Next we plot the line chart using the plot() function in R. You will notice a few changes from the prior line chart.

Final Plot:

Now let us make the plot with final necessary changes 1) fix axes tickmarks  and 2) title of the plot. We can do this using the following code:

class(fdi$year)
class(fdi$fdi)
fdi$year= as.numeric(fdi$year)

fdi.plt.3 = gvisLineChart(fdi, options=list(width=600, height=500, 
                                            backgroundColor='#efedf5',
                                            legend ='none',
                                            title="FDI investment in Automotive Sector in India",
                                            hAxis= "{title:'Years',ticks:[2000,2005,2010,2015]}",
                                            vAxis="{title:'US $ Million',ticks:[250,500,750,1000,1250,1500,1750,2000,2250,2500,2750,3000]}"))
plot(fdi.plt.3)

The first step to customizing the axes tickmarks is to ensure that the year variable in the data is numeric. we can check the class of a variable simply by using the class() function in R. The class in our case is not numeric for year variable, hence we change the class of year variable to numeric using as.numeric(). Now to add a custom horizontal axis tickmarks we pass the following argument:

hAxis= "{title:'Years',ticks:[2000,2005,2010,2015]}",

Note the use of {} braces and [] they both are used to ensure that the plot accepts tickmarks. Also note that the hAxis ues an “=” sign but the title and ticks would use “:”. We repeat the same for vertical axis tickmarks and title.

We should also be aware that the arguments within options () function are separated uing a comma except the last. Hence, we do not use a comma after vAxis statement.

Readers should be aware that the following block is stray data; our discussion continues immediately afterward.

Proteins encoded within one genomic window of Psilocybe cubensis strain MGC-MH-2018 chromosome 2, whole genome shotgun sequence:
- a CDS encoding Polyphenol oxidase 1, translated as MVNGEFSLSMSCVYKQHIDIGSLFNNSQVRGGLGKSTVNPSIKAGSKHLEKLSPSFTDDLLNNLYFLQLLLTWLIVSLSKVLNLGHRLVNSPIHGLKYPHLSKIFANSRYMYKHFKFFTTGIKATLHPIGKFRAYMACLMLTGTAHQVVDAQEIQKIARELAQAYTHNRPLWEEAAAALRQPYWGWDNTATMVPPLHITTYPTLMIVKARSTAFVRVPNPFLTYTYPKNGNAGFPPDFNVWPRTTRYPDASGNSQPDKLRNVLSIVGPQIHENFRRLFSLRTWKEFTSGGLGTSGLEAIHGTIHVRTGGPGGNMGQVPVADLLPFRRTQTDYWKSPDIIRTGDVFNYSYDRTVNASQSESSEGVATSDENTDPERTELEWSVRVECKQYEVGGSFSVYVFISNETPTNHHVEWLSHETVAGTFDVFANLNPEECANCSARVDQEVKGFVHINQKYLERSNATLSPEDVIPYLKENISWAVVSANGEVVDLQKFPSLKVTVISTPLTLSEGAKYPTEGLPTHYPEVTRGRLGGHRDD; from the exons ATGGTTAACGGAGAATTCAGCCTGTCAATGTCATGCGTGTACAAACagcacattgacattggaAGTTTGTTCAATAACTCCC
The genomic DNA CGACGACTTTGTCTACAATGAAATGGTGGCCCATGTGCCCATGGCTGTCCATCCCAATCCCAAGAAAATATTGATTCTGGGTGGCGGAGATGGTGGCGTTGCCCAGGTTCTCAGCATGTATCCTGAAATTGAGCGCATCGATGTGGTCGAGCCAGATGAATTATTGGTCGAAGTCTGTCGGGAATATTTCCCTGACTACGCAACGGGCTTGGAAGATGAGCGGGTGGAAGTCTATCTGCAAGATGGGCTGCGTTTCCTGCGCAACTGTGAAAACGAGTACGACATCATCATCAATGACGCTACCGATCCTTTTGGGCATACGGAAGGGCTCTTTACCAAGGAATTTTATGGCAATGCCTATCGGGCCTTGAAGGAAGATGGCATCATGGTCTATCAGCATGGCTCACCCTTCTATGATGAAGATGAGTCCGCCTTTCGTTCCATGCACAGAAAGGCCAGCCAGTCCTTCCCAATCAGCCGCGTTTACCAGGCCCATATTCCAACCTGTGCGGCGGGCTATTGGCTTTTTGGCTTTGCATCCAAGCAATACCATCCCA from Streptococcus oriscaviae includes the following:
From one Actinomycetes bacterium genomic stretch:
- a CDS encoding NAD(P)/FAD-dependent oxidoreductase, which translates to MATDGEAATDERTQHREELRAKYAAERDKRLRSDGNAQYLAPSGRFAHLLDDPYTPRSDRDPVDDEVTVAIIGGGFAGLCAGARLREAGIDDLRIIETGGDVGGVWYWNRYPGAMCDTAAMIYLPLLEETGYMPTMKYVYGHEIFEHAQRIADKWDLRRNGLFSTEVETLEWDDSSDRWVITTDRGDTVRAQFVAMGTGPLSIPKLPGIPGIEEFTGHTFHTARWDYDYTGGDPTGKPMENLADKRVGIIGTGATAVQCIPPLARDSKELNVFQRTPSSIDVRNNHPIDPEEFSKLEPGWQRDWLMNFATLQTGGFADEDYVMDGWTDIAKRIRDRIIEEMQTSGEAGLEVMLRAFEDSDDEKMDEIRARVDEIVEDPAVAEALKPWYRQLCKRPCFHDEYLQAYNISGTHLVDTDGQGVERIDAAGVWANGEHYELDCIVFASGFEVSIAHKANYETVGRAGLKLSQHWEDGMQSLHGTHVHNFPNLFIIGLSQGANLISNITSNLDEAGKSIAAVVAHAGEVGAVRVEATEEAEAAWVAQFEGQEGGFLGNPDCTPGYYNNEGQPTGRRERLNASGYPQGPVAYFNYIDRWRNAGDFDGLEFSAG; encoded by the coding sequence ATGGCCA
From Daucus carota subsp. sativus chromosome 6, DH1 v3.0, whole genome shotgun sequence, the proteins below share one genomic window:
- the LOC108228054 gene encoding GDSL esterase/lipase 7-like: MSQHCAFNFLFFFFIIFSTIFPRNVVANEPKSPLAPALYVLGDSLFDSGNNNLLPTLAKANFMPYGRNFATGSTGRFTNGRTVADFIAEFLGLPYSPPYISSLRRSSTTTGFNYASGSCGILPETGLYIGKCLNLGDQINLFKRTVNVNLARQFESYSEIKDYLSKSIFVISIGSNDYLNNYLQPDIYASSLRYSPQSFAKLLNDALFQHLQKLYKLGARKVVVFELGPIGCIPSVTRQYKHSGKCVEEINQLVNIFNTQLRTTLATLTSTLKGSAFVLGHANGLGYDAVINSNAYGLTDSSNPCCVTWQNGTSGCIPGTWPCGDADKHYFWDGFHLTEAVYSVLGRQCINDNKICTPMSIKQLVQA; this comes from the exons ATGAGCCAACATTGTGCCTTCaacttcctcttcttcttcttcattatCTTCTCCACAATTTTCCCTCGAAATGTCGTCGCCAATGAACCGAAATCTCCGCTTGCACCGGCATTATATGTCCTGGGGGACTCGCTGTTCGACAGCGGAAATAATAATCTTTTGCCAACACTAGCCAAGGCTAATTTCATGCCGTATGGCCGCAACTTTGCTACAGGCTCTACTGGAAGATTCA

What Next:

Once we have the line chart ready we can either take a snapshot or embed it within a shiny application ora Rmarkdown file. Will cover this in the next tutorial.

Conclusion:

I prefer line charts for displaying trends in data. The advantage of using an interactive  line chart is to remove the guess work when there are too many points. One can easily move the mouseover and get the information regarding the data. We will definitely explore this function in coming videos.

References:

  1. New York Times graphics of basebal

Code:

library(googleVis)
library(dplyr)

setwd("/Users/atmajit/open_data_India/fdi data india")

fdi = read.csv("auto.csv", stringsAsFactors = FALSE)
fdi.plt.dflt = gvisLineChart(fdi)
plot(fdi.plt.dflt)

fdi.plt.1 = gvisLineChart(fdi, options=list(width=600, height=500)) # width and hieght are in Pixels.
plot(fdi.plt.1)

fdi.plt.2 = gvisLineChart(fdi, options=list(width=600, height=500, 
 backgroundColor='#efedf5',
 legend ='none')) 
plot(fdi.plt.2)

class(fdi$year)
class(fdi$fdi)
fdi$year= as.numeric(fdi$year)
fdi.plt.3 = gvisLineChart(fdi, options=list(width=600, height=500, 
 backgroundColor='#efedf5',
 legend ='none',
 title="FDI investment in Automotive Sector in India",
 hAxis= "{title:'Years',ticks:[2000,2005,2010,2015]}",
 vAxis="{title:'US $ Million',ticks:[250,500,750,1000,1250,1500,1750,2000,2250,2500,2750,3000]}"))
plot(fdi.plt.3)

Leave a Reply

Fill in your details below or click an icon to log in:

WordPress.com Logo

You are commenting using your WordPress.com account. Log Out / Change )

Twitter picture

You are commenting using your Twitter account. Log Out / Change )

Facebook photo

You are commenting using your Facebook account. Log Out / Change )

Google+ photo

You are commenting using your Google+ account. Log Out / Change )

Connecting to %s